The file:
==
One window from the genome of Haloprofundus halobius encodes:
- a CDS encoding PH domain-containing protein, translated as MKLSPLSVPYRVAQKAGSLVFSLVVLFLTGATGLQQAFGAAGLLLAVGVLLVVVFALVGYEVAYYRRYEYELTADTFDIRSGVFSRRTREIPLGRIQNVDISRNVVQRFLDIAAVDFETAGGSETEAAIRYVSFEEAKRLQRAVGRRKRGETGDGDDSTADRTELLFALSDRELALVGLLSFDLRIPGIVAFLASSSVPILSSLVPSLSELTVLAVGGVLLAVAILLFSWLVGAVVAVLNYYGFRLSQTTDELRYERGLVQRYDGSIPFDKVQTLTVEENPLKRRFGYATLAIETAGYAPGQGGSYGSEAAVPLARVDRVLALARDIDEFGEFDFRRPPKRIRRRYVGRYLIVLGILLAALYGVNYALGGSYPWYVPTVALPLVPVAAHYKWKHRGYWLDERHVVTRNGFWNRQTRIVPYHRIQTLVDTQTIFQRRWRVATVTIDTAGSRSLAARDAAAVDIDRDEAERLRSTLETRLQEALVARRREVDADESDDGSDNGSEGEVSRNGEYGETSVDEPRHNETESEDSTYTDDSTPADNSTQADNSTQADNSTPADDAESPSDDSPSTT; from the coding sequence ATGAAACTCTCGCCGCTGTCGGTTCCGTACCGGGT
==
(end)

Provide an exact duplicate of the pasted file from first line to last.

One window from the genome of Haloprofundus halobius encodes:
- a CDS encoding PH domain-containing protein, translated as MKLSPLSVPYRVAQKAGSLVFSLVVLFLTGATGLQQAFGAAGLLLAVGVLLVVVFALVGYEVAYYRRYEYELTADTFDIRSGVFSRRTREIPLGRIQNVDISRNVVQRFLDIAAVDFETAGGSETEAAIRYVSFEEAKRLQRAVGRRKRGETGDGDDSTADRTELLFALSDRELALVGLLSFDLRIPGIVAFLASSSVPILSSLVPSLSELTVLAVGGVLLAVAILLFSWLVGAVVAVLNYYGFRLSQTTDELRYERGLVQRYDGSIPFDKVQTLTVEENPLKRRFGYATLAIETAGYAPGQGGSYGSEAAVPLARVDRVLALARDIDEFGEFDFRRPPKRIRRRYVGRYLIVLGILLAALYGVNYALGGSYPWYVPTVALPLVPVAAHYKWKHRGYWLDERHVVTRNGFWNRQTRIVPYHRIQTLVDTQTIFQRRWRVATVTIDTAGSRSLAARDAAAVDIDRDEAERLRSTLETRLQEALVARRREVDADESDDGSDNGSEGEVSRNGEYGETSVDEPRHNETESEDSTYTDDSTPADNSTQADNSTQADNSTPADDAESPSDDSPSTT; from the coding sequence ATGAAACTCTCGCCGCTGTCGGTTCCGTACCGGGT